So I had a $550 electricity bill and $800 car registration and was trying to pay them while keeping up with the weekly rent and car payments and smaller bills.  It was a horrible, horrible feeling. For the first time ever I couldn't pay a bill on time and in full. I had to call the electricity company and ask for more time. I was so embarrassed and just kept apologising profusely (they were super nice and said that they could see I was normally very good so stop stressing). 

I know that compared to other people our situation was not dire. We're extremely blessed to have an income and nice home and a car and everything we need. It was just horrible especially because I knew it was completely brought about by our own actions and lack of budgeting. 

I'm happy to say that we've been super blessed and even though we were silly to get into that mess, we're back on track now. Yay! Woohoo! Good feelings :)

So yes, budgeting is important! :) Oh, and actually STICKING to your budget is important!! :)

Debt Snowball

I don't really have any debts except for a car repayment, but if I did have multiple debts I would definitely use this!  It's a method called the Debt Snowball method. I won't go into too much detail and if you want to read up on it there's lots of information.

In a nutshell, you make a table of all your debts starting from smallest to largest. You pay the minimum amount on each debt, but with any money left over from your income, you add all of that onto your smallest debt.

So say your smallest debt was a minimum payment of $40 a week, and you have $150 left over in your budget. Then you pay $190 on that debt until it is paid off completely.  Once that's paid off, you move onto your next smallest debt and add what you've previously been paying. So if your next debt was $60 a week, you'd pay that plus the $190 and you'd be paying $250 a week.

This way, you work through your debts super quickly and you get to completely eliminate a lot of them! Even if $5 is all that's left in the budget, that's $5 more than you'd otherwise be paying and $5 a week or fortnight can definitely had up over time :)

The below picture follows the same principle and is from lds.org and there are a lot of resources on this church website to help with managing finances.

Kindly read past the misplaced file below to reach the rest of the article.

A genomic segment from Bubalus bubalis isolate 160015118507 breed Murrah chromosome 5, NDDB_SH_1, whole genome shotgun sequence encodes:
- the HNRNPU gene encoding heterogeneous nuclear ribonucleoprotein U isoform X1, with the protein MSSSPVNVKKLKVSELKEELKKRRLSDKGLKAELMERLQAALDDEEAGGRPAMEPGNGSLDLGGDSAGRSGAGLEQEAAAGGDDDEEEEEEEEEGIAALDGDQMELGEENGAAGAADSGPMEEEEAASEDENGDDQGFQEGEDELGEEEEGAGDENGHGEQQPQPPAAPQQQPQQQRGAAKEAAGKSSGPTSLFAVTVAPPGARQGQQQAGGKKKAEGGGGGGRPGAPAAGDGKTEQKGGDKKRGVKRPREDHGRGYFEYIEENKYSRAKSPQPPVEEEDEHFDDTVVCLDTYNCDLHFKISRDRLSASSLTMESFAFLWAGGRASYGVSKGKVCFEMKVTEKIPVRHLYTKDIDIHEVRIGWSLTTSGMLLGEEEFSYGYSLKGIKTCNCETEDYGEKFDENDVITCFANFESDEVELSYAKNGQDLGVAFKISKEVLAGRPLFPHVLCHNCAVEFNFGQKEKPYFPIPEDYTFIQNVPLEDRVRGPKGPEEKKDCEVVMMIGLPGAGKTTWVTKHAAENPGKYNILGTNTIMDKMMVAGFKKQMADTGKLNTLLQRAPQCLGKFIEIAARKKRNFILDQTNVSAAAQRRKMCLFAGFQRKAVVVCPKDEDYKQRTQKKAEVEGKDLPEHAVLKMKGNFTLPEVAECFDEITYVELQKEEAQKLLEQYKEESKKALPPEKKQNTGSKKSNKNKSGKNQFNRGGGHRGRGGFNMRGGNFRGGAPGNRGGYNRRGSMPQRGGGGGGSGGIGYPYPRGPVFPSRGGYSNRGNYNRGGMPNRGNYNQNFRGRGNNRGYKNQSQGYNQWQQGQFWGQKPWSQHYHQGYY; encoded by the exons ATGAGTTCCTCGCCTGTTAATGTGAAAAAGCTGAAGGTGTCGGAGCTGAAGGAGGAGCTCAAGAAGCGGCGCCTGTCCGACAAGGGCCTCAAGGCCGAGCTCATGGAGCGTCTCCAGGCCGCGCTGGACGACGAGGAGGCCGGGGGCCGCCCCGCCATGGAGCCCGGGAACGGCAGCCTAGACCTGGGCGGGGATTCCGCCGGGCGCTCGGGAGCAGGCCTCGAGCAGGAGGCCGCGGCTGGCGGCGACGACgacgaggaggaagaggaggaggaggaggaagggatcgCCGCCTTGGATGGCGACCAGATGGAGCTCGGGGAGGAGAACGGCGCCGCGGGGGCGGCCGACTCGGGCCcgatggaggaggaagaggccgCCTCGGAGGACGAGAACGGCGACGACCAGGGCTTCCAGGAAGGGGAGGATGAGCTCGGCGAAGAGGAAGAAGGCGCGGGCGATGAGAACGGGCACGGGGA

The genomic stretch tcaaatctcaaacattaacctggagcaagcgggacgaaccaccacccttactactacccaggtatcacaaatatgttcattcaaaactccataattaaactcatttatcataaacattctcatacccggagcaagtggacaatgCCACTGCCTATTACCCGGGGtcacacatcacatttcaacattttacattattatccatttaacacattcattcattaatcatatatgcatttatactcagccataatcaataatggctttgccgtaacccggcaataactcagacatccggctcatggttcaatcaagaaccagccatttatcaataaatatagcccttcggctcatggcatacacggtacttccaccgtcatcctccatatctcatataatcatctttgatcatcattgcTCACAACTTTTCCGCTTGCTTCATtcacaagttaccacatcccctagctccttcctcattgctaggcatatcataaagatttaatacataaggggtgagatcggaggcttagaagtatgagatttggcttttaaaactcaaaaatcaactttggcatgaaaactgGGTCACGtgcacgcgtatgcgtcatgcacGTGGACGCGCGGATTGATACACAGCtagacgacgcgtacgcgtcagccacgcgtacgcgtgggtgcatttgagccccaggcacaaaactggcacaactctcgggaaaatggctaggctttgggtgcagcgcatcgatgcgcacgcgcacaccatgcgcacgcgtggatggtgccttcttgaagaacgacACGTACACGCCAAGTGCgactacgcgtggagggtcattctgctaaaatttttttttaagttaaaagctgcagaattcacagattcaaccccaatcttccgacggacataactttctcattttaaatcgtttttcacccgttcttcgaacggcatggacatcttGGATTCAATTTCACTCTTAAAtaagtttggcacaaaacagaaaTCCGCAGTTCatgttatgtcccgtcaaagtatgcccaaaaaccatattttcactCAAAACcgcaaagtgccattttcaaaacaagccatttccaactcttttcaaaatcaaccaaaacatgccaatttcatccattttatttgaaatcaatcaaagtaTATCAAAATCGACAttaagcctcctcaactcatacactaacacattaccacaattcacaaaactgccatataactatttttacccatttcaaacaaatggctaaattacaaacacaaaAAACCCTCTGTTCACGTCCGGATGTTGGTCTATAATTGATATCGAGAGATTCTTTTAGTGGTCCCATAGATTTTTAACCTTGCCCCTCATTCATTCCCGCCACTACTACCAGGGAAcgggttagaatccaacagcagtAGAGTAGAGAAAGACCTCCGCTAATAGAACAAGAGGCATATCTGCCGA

Happy Budgeting! :)


  1. Cool Story Hans :)

    Thanks for your post Bethy - it's really good. I'd never heard of that debt snowball method (I guess I don't really have multiple debts) - but I think it sounds like a really good way to get on top of things again! (I kind of want to try it... maybe I should rack up multiple debts so I can give it a go?.... :))

    Love you!

  2. I'm with Tammy - who knew about debt snowballing?! Good idea!! Tammy - not a good idea lol :)

    Budget experts say you should always pay yourself first - as in, your savings. It's so hard when you don't have any to spare, but I reckon even if you put away a tiny amount every week after tithing (like even just, $5) it's exciting and rewarding and can get us in a good habit?? When James was studying we had to because we had to pay uni upfront, and it was really hard, but now that he's graduated and working it's so exciting to save for things like 'house' and 'car' - and hopefully see our savings account start to grow a decent amount!!

    It's hard to live on nothing but you're probably getting into some great habits!!! :)

    Loved the way you set out this post - very professional and easy to understand :)


  3. I've never heard of the Debt Snowball method either, but it makes good sense, doesn't it? Great post Bethy, thank you! I always like what you write :)

  4. Good advice.

    I have a friend who spends money like a drunken sailor - she could use some of these tips.

    I don't budget, hubby pays the bills - I take care of the groceries and I do like to think I'm a smart shopper, getting good value for my dollar which in turn saves money.

    I've just purchased my most expensive pair of shoes ever...a pair of runners on special for $29.00.

    1. Wow, Michelle, that's seriously impressive! I might know people who have hardly ever spent that little on a pair of shoes!

      I'll wait until they are on special, then buy a good pair of leather shoes for perhaps $50, then wear them for the next 15 years. I have four pairs of shoes altogether, (runners, sandals, church shoes and slippers), and replace a pair when they wear out. I think I bought my last pair of shoes about six years ago :) But, I have to tell you, I am no great fashion plate!

      I hope you are enjoying your runners :)